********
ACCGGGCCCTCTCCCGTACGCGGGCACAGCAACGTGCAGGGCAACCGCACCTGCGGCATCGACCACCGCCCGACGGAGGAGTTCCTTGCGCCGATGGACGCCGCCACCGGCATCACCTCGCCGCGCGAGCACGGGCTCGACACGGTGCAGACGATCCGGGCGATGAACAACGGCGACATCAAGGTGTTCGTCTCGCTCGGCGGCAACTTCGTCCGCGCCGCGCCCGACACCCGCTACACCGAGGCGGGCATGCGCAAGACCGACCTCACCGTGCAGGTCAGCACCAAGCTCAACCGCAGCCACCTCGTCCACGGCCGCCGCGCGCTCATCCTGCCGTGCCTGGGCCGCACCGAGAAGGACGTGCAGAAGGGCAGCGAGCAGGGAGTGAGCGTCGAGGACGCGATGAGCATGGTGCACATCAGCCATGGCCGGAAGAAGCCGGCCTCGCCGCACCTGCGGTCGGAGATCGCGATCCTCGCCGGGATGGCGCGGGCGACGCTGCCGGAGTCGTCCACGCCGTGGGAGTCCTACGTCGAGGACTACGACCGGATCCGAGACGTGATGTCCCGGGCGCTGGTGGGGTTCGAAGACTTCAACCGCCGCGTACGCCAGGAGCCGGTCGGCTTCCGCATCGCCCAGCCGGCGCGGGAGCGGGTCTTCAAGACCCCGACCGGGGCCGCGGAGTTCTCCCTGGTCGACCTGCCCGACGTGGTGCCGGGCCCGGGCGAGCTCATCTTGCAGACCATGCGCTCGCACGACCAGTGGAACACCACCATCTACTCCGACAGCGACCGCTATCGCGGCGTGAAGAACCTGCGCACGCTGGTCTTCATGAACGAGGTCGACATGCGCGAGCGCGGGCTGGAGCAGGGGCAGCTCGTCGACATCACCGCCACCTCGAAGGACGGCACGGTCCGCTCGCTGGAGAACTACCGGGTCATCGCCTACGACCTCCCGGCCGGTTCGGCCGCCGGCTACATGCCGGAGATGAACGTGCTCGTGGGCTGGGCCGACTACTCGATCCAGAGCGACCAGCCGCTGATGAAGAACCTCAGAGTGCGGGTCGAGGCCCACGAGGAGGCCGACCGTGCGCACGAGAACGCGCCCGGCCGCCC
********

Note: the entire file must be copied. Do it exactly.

ACCGGGCCCTCTCCCGTACGCGGGCACAGCAACGTGCAGGGCAACCGCACCTGCGGCATCGACCACCGCCCGACGGAGGAGTTCCTTGCGCCGATGGACGCCGCCACCGGCATCACCTCGCCGCGCGAGCACGGGCTCGACACGGTGCAGACGATCCGGGCGATGAACAACGGCGACATCAAGGTGTTCGTCTCGCTCGGCGGCAACTTCGTCCGCGCCGCGCCCGACACCCGCTACACCGAGGCGGGCATGCGCAAGACCGACCTCACCGTGCAGGTCAGCACCAAGCTCAACCGCAGCCACCTCGTCCACGGCCGCCGCGCGCTCATCCTGCCGTGCCTGGGCCGCACCGAGAAGGACGTGCAGAAGGGCAGCGAGCAGGGAGTGAGCGTCGAGGACGCGATGAGCATGGTGCACATCAGCCATGGCCGGAAGAAGCCGGCCTCGCCGCACCTGCGGTCGGAGATCGCGATCCTCGCCGGGATGGCGCGGGCGACGCTGCCGGAGTCGTCCACGCCGTGGGAGTCCTACGTCGAGGACTACGACCGGATCCGAGACGTGATGTCCCGGGCGCTGGTGGGGTTCGAAGACTTCAACCGCCGCGTACGCCAGGAGCCGGTCGGCTTCCGCATCGCCCAGCCGGCGCGGGAGCGGGTCTTCAAGACCCCGACCGGGGCCGCGGAGTTCTCCCTGGTCGACCTGCCCGACGTGGTGCCGGGCCCGGGCGAGCTCATCTTGCAGACCATGCGCTCGCACGACCAGTGGAACACCACCATCTACTCCGACAGCGACCGCTATCGCGGCGTGAAGAACCTGCGCACGCTGGTCTTCATGAACGAGGTCGACATGCGCGAGCGCGGGCTGGAGCAGGGGCAGCTCGTCGACATCACCGCCACCTCGAAGGACGGCACGGTCCGCTCGCTGGAGAACTACCGGGTCATCGCCTACGACCTCCCGGCCGGTTCGGCCGCCGGCTACATGCCGGAGATGAACGTGCTCGTGGGCTGGGCCGACTACTCGATCCAGAGCGACCAGCCGCTGATGAAGAACCTCAGAGTGCGGGTCGAGGCCCACGAGGAGGCCGACCGTGCGCACGAGAACGCGCCCGGCCGCCC